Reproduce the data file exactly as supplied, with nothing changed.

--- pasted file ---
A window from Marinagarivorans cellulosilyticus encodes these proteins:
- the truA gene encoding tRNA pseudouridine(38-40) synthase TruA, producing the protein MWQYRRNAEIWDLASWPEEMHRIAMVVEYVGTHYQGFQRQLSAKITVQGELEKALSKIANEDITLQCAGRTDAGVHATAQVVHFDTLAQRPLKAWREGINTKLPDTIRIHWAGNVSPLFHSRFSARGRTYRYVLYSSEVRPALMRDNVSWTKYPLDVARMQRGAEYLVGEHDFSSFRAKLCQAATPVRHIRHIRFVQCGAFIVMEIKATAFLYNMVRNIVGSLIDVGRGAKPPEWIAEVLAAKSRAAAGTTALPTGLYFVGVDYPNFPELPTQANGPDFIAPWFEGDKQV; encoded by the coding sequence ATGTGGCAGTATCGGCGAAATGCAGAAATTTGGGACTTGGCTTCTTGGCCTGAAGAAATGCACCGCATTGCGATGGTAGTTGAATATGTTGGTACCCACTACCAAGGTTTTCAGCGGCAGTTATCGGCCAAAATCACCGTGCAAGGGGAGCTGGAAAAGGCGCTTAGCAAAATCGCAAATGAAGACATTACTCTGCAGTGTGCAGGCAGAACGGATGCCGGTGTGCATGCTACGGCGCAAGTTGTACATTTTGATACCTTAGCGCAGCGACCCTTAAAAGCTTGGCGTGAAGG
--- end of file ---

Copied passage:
A window from Marinagarivorans cellulosilyticus encodes these proteins:
- the truA gene encoding tRNA pseudouridine(38-40) synthase TruA, producing the protein MWQYRRNAEIWDLASWPEEMHRIAMVVEYVGTHYQGFQRQLSAKITVQGELEKALSKIANEDITLQCAGRTDAGVHATAQVVHFDTLAQRPLKAWREGINTKLPDTIRIHWAGNVSPLFHSRFSARGRTYRYVLYSSEVRPALMRDNVSWTKYPLDVARMQRGAEYLVGEHDFSSFRAKLCQAATPVRHIRHIRFVQCGAFIVMEIKATAFLYNMVRNIVGSLIDVGRGAKPPEWIAEVLAAKSRAAAGTTALPTGLYFVGVDYPNFPELPTQANGPDFIAPWFEGDKQV; encoded by the coding sequence ATGTGGCAGTATCGGCGAAATGCAGAAATTTGGGACTTGGCTTCTTGGCCTGAAGAAATGCACCGCATTGCGATGGTAGTTGAATATGTTGGTACCCACTACCAAGGTTTTCAGCGGCAGTTATCGGCCAAAATCACCGTGCAAGGGGAGCTGGAAAAGGCGCTTAGCAAAATCGCAAATGAAGACATTACTCTGCAGTGTGCAGGCAGAACGGATGCCGGTGTGCATGCTACGGCGCAAGTTGTACATTTTGATACCTTAGCGCAGCGACCCTTAAAAGCTTGGCGTGAAGG